Queries & Submissions Part 2: The Good, the Bad, & the Lost in Space
Last week I shared a few Naked Truths about the query and submission process, and because I like you, I’m going to throw another Naked Truth out there. Here it is:
If you want to be published, you must write.
After you’ve written, you must submit.
That statement is so obvious that it might be misconstrued as condescending. Quite the contrary. Submitting is a scary prospect for some, and because it is, there are many good writers whose wonderful work will never see the light of day—not because their writing isn’t up to snuff, but because they’re afraid to submit it. It’s tough to push our babies out of the metaphorical nest without knowing whether they’re going to fly or go splat. If you’re one of those writers who lives by the code of “write and release,” I applaud you. Keep up the good work! If you’re the opposite sort, the kind who allows self-doubt to stifle your creative muse, then I beg you to push past those fears. Write. Submit. Repeat.
For years I was the latter sort of writer. A blank page was never my problem. It was self-doubt that ruled the roost (and often still does) and it was a hard line for me to cross, that giant step from not submitting to submitting. It wasn’t until I closed my eyes, took a deep breath, and gave my work a shove that I realized having it go splat wasn’t the worst thing that could happen to it. No, the worst thing would be if I never gave it the chance to fly.
A few weeks ago I participated in a game of blog tag wherein I answered several questions about my writing process and my works in progress. At the time, I had completed Book 1 of a romantic trilogy and was hard at work on Book 2. I was querying/submitting Book 1 and hoping for the best.
I’m organized and maintain a spreadsheet of submissions and queries with all the pertinent info so I don’t forget what’s what or who’s who. My first submission for Book 1 was in August of last year, and my last was in May of this year. That’s nine months of querying, and here’s how it all played out, the good, the bad, and the lost in space:
- Over the course of those nine months, I submitted 21 queries. (Wipes brow.)
- 9 never responded. (How rude!)
- 7 sent outright rejections. (So sad. Must gorge on ice cream.)
- 4 requested either samples or the full ms. (Oh, happy day! The query letter did its job!)
- 1 of those 4, on follow up, claimed never to have received my submission, and the editor who requested the work had quit. An editorial intern invited me to resubmit. (I declined.)
- Another of those 4 never responded. (So what else is new?)
- 2 of the 4 who requested samples and/or the full ms sent thoughtful, personal letters complimenting my work while declining to accept it, but their words were uplifting and they encouraged me to continue submitting. (Disappointed, but not reduced to eating a pint of Ben & Jerry’s alone in the back of a dark closet, i.e bullet point #3.)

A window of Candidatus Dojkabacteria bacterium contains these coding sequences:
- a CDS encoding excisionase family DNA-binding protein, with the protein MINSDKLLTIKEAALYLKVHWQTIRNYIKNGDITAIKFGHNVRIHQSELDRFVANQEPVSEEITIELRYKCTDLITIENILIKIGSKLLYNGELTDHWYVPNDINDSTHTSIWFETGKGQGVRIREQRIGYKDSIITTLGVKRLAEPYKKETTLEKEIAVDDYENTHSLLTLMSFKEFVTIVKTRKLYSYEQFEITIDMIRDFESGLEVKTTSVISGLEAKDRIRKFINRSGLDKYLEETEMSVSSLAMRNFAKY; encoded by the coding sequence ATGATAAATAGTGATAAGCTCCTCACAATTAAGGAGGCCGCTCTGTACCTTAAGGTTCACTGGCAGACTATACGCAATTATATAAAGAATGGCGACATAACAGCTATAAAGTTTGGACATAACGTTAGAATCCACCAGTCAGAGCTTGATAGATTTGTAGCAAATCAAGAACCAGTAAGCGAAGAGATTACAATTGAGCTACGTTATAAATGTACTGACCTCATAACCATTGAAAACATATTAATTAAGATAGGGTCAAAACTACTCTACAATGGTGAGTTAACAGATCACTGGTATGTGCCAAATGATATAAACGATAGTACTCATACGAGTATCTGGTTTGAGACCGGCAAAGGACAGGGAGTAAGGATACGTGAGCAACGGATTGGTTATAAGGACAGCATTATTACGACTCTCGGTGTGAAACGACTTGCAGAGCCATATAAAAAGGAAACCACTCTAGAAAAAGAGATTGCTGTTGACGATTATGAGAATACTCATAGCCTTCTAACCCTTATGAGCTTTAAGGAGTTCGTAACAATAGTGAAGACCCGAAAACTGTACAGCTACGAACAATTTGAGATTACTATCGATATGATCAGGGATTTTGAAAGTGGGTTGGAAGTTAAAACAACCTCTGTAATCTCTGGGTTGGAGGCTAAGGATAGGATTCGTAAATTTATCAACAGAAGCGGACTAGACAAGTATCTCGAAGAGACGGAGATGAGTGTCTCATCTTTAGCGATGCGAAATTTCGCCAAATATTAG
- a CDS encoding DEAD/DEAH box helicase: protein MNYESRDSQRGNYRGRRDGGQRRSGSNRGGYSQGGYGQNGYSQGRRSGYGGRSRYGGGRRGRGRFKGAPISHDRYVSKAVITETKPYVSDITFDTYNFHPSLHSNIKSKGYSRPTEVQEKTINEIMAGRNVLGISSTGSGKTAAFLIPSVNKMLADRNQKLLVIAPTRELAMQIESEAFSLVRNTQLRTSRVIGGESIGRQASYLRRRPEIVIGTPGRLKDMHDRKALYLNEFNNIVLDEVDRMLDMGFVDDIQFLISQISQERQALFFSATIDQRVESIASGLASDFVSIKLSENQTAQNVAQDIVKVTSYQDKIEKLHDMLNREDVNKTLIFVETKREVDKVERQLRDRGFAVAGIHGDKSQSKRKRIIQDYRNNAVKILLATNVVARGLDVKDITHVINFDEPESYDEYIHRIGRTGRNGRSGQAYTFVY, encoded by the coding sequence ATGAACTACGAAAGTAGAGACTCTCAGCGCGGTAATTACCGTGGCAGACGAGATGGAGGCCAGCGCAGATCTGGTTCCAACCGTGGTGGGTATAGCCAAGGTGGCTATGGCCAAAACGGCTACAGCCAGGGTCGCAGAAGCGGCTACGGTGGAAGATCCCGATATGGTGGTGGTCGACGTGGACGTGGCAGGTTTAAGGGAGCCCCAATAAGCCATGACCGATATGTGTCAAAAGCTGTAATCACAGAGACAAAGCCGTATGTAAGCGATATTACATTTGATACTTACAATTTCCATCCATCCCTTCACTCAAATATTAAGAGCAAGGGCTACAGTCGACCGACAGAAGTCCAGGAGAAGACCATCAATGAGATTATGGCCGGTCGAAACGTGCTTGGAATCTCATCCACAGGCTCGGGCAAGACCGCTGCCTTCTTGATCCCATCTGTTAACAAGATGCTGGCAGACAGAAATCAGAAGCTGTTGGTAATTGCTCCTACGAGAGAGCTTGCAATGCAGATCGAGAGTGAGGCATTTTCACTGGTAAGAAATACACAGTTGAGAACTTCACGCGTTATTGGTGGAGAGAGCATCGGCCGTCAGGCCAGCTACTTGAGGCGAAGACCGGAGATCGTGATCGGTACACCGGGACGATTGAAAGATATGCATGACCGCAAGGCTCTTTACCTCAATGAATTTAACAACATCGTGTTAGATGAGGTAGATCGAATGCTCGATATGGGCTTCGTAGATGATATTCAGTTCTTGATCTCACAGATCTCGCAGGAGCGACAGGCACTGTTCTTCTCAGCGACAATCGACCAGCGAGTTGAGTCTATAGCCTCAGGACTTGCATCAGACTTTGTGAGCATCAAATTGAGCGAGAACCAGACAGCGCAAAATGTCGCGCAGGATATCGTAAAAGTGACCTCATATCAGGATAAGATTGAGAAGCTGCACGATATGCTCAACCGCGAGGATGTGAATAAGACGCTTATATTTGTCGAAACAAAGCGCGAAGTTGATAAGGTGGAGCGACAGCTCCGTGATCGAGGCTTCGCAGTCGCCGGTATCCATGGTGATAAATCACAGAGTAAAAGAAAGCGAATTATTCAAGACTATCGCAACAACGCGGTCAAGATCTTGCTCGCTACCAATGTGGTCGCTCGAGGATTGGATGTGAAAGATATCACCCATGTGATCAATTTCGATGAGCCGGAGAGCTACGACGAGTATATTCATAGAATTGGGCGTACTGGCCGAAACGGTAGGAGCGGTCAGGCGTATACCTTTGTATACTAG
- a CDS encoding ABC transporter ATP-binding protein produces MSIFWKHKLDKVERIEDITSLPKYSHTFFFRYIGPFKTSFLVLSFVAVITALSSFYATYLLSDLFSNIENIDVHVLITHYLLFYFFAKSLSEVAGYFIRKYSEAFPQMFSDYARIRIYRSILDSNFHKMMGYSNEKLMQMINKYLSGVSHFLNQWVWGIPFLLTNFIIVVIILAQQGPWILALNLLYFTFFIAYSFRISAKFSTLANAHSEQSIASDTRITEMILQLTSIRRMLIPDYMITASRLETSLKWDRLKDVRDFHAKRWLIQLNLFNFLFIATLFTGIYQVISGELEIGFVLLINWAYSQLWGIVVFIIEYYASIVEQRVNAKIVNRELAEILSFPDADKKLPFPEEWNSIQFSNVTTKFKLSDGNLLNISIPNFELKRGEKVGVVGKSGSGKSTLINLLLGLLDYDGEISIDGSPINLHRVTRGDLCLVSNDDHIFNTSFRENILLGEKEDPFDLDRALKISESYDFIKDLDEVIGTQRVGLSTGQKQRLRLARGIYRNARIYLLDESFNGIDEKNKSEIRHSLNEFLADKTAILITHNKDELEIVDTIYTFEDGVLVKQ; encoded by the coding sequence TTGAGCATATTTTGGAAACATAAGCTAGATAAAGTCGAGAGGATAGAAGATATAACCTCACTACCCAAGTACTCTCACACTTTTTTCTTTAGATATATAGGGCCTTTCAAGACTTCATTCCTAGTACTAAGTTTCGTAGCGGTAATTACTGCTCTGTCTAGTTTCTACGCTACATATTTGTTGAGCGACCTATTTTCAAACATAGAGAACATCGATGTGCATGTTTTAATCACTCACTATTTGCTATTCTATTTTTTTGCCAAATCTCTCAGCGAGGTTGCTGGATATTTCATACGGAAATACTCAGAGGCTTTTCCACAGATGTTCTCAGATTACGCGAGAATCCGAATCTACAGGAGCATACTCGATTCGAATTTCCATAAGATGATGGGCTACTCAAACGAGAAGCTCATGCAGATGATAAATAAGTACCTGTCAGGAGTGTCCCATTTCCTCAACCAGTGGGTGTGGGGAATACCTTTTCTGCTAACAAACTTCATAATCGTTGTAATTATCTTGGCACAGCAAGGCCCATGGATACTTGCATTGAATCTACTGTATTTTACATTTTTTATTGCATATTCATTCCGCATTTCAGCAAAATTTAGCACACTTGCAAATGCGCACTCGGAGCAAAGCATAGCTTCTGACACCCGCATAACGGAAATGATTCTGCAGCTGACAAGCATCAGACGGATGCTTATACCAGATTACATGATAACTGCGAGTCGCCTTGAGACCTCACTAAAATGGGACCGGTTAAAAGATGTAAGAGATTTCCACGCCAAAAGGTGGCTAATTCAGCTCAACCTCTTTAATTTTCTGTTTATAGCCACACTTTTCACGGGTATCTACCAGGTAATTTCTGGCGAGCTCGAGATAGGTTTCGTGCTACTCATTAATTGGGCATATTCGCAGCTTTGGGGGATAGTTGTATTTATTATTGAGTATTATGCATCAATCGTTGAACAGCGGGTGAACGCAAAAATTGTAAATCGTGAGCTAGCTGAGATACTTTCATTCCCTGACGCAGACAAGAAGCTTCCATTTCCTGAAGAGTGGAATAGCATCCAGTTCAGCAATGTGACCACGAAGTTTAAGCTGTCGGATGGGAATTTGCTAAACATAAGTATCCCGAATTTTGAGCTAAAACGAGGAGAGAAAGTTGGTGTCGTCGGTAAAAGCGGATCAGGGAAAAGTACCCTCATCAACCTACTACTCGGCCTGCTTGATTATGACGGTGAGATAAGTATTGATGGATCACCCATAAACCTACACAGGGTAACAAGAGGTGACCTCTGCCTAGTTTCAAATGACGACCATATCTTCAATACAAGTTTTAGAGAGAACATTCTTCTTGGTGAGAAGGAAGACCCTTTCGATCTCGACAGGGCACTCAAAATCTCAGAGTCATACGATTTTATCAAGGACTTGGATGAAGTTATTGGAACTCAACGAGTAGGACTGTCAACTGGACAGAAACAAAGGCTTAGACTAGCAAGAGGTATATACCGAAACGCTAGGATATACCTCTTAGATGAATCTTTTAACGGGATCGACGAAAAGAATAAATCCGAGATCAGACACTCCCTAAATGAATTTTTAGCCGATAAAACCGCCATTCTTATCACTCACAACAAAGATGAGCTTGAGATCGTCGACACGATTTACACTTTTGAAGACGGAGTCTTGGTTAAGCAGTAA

- And 1 responded with, “I’m delighted with your work and would like to offer you a contract to publish . . .” (SQUEEE!)
On June 14th I received my acceptance from the acquisitions editor at Black Opal Books, a small publisher I discovered via glowing comments on the RWA PRO forum where I’m a regular lurker. I contacted current and past Black Opal authors to get the scoop, and because writers are such a supportive and chatty bunch, I compiled enough information about this publisher to write a book. Ha.
I held off sharing the news because the ink had yet to dry on the contract and I’m just superstitious enough that I didn’t want to jinx the deal by blabbing. But I received the final contract today, so barring nuclear devastation or an alien invasion, all systems appear to be go, Buttercup!
The best part? It’s a 3-book contract. I’m beyond thrilled that my romantic trilogy will be published in its entirety with the same house.
So. Excited. And nervous, angsty, worried, etc. because—gak!—what if the books bomb? What if the little buggers refuse to fly? Self-doubt still prowls my psyche on a regular basis. The publishing contract didn’t change that reality, and there’s only one thing I can do to beat it back:
Write. Submit. Repeat.
Which kind of writer are you? A Write-&-Releaser, a Self-Doubter, or a Combo? How do you push past the self-doubt? If you are reluctant to submit your work, will you take the challenge and commit to doing it? Please put yourself in the Buff and leave a comment.
Thanks for being here. See you next week for the Naked Truth about . . . Prepping for Conference.
See you then. Have a great week!